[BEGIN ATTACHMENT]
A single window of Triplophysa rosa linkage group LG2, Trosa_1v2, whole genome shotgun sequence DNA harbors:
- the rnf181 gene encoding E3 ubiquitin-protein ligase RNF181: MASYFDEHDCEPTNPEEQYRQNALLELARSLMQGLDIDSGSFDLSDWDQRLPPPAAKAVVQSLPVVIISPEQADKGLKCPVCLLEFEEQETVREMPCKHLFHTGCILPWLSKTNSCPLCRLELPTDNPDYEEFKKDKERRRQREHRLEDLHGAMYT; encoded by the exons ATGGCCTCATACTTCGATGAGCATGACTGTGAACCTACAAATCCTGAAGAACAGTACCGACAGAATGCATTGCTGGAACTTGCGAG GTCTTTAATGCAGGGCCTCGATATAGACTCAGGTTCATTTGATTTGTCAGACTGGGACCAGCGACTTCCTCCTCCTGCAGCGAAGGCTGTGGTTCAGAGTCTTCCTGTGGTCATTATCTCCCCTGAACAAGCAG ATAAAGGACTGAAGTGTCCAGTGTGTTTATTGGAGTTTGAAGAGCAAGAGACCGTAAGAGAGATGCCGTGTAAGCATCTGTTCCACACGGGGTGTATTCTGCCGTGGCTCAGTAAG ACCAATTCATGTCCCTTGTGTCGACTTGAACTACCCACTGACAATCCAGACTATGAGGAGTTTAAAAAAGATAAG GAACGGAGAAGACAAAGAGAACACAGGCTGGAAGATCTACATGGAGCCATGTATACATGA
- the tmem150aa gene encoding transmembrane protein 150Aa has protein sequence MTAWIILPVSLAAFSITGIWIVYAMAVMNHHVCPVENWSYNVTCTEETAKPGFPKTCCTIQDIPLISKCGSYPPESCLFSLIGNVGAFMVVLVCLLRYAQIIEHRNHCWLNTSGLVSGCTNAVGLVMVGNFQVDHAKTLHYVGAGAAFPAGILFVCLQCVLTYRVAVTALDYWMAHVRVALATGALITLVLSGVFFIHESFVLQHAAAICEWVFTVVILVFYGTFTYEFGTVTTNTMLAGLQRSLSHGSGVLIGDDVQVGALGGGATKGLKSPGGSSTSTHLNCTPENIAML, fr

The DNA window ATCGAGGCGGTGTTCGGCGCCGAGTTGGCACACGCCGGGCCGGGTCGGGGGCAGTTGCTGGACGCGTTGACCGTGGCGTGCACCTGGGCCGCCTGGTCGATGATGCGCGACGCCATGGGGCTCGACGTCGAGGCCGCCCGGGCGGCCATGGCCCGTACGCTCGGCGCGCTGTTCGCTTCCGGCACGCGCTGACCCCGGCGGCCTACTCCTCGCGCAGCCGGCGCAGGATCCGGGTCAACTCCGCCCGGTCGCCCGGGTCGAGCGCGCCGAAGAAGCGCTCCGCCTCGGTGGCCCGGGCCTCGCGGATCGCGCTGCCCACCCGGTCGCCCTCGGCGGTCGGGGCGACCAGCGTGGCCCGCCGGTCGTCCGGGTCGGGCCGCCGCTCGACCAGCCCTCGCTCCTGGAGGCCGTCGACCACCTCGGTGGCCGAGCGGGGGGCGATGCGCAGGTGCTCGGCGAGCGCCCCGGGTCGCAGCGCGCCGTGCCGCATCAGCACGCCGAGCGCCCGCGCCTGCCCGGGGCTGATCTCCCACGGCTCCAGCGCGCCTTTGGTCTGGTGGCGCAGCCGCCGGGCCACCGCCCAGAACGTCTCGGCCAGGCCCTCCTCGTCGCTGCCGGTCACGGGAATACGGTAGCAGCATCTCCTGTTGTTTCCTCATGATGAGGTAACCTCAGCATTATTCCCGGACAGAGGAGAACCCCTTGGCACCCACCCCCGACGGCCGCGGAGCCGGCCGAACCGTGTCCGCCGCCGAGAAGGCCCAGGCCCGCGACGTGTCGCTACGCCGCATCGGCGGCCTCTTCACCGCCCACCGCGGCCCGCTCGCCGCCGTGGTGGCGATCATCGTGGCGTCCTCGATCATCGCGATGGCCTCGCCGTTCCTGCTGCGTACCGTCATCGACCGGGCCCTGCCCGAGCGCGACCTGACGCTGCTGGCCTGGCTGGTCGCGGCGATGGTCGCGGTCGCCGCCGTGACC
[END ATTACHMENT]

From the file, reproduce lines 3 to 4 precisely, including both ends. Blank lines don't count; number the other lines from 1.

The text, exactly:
- the tmem150aa gene encoding transmembrane protein 150Aa has protein sequence MTAWIILPVSLAAFSITGIWIVYAMAVMNHHVCPVENWSYNVTCTEETAKPGFPKTCCTIQDIPLISKCGSYPPESCLFSLIGNVGAFMVVLVCLLRYAQIIEHRNHCWLNTSGLVSGCTNAVGLVMVGNFQVDHAKTLHYVGAGAAFPAGILFVCLQCVLTYRVAVTALDYWMAHVRVALATGALITLVLSGVFFIHESFVLQHAAAICEWVFTVVILVFYGTFTYEFGTVTTNTMLAGLQRSLSHGSGVLIGDDVQVGALGGGATKGLKSPGGSSTSTHLNCTPENIAML, fr

The DNA window ATCGAGGCGGTGTTCGGCGCCGAGTTGGCACACGCCGGGCCGGGTCGGGGGCAGTTGCTGGACGCGTTGACCGTGGCGTGCACCTGGGCCGCCTGGTCGATGATGCGCGACGCCATGGGGCTCGACGTCGAGGCCGCCCGGGCGGCCATGGCCCGTACGCTCGGCGCGCTGTTCGCTTCCGGCACGCGCTGACCCCGGCGGCCTACTCCTCGCGCAGCCGGCGCAGGATCCGGGTCAACTCCGCCCGGTCGCCCGGGTCGAGCGCGCCGAAGAAGCGCTCCGCCTCGGTGGCCCGGGCCTCGCGGATCGCGCTGCCCACCCGGTCGCCCTCGGCGGTCGGGGCGACCAGCGTGGCCCGCCGGTCGTCCGGGTCGGGCCGCCGCTCGACCAGCCCTCGCTCCTGGAGGCCGTCGACCACCTCGGTGGCCGAGCGGGGGGCGATGCGCAGGTGCTCGGCGAGCGCCCCGGGTCGCAGCGCGCCGTGCCGCATCAGCACGCCGAGCGCCCGCGCCTGCCCGGGGCTGATCTCCCACGGCTCCAGCGCGCCTTTGGTCTGGTGGCGCAGCCGCCGGGCCACCGCCCAGAACGTCTCGGCCAGGCCCTCCTCGTCGCTGCCGGTCACGGGAATACGGTAGCAGCATCTCCTGTTGTTTCCTCATGATGAGGTAACCTCAGCATTATTCCCGGACAGAGGAGAACCCCTTGGCACCCACCCCCGACGGCCGCGGAGCCGGCCGAACCGTGTCCGCCGCCGAGAAGGCCCAGGCCCGCGACGTGTCGCTACGCCGCATCGGCGGCCTCTTCACCGCCCACCGCGGCCCGCTCGCCGCCGTGGTGGCGATCATCGTGGCGTCCTCGATCATCGCGATGGCCTCGCCGTTCCTGCTGCGTACCGTCATCGACCGGGCCCTGCCCGAGCGCGACCTGACGCTGCTGGCCTGGCTGGTCGCGGCGATGGTCGCGGTCGCCGCCGTGACC